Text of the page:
This post has been corrected from its original version.
For the first time, the largest state employee union is going to the press with a health care proposal for its new contract.
For the first time, a governor is refusing to even talk about health care proposals at the bargaining table for a contract, which expires in June.
And meanwhile, local governments throughout the state are calling off bargaining sessions while they wait to see how the governor alters benefits for workers he employs.
Trenton is getting its first glimpse of union negotiations under Gov. Christie, and both the governor and the unions say it is unlike anything anyone has ever seen before.
The largest state union, the Communications Workers of America, brought a proposal to Christie at its first negotiating session last Friday that it said would raise the average percentage of the health care premium paid by a worker from 8.5 percent to as much as 22 percent, including increased costs for doctor visits and prescriptions. There would be total savings of $240 million in the final year of the four-year contract.
Christie won’t even consider the proposal, he said. Christie wants the Legislature to pass a law that would require all public workers in New Jersey, incuding teachers and police officers, to pay 30 percent of the health care premiums.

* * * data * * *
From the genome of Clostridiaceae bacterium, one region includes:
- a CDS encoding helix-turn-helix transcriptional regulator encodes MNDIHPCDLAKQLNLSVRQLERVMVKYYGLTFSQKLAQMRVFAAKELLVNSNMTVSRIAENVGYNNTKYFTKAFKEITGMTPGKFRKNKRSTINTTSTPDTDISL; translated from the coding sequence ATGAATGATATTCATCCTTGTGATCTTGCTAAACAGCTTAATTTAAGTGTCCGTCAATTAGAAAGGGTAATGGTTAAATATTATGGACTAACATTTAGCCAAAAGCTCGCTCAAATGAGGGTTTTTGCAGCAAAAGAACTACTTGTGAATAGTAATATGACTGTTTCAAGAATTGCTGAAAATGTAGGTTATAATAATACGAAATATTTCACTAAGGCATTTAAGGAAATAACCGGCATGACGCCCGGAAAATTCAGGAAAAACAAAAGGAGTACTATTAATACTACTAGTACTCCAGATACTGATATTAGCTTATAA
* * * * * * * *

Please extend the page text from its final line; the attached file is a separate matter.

“The long-established right for public workers to bargain over health care would be completely eliminated,” said Robert Master, a CWA spokesman.
Christie has a powerful ally, though, in State Senate President Stephen Sweeney (D., Camden), a leader of the private ironworkers’ union. Sweeney has sponsored a bill that would have the highest-earning workers paying 30 percent toward their premiums.
The CWA said it has had a legal right since 1968 to negotiate health care, and its proposal includes other measures like wellness plans that incentivize quitting smoking. Such measures could never be included in a health care plan, however, if collective bargaining is taken out of the equation, the union said.
“Collective bargaining brings about creative solutions,” said Hetty Rosenstein, CWA New Jersey director.
Christie has said he “loves” collective bargaining, which differentiates him from Republican governors in the midwest, particularly Wisconsin, who have worked to cut union power.
Before the CWA held a press conference today to release its health proposal, Christie was at a school in Newark and took a question on collective bargaining.
“I have active contract negotiations going on, but they should really stop the whining,” Christie said of the CWA.
“They’re uncomfortable, and when they get uncomfortable they start whining and moaning and complaining. You wont hear any whining and complaining from the governors office.”
There'll be more in tomorrow's Inquirer. I also covered this in today's paper -- for that, click here.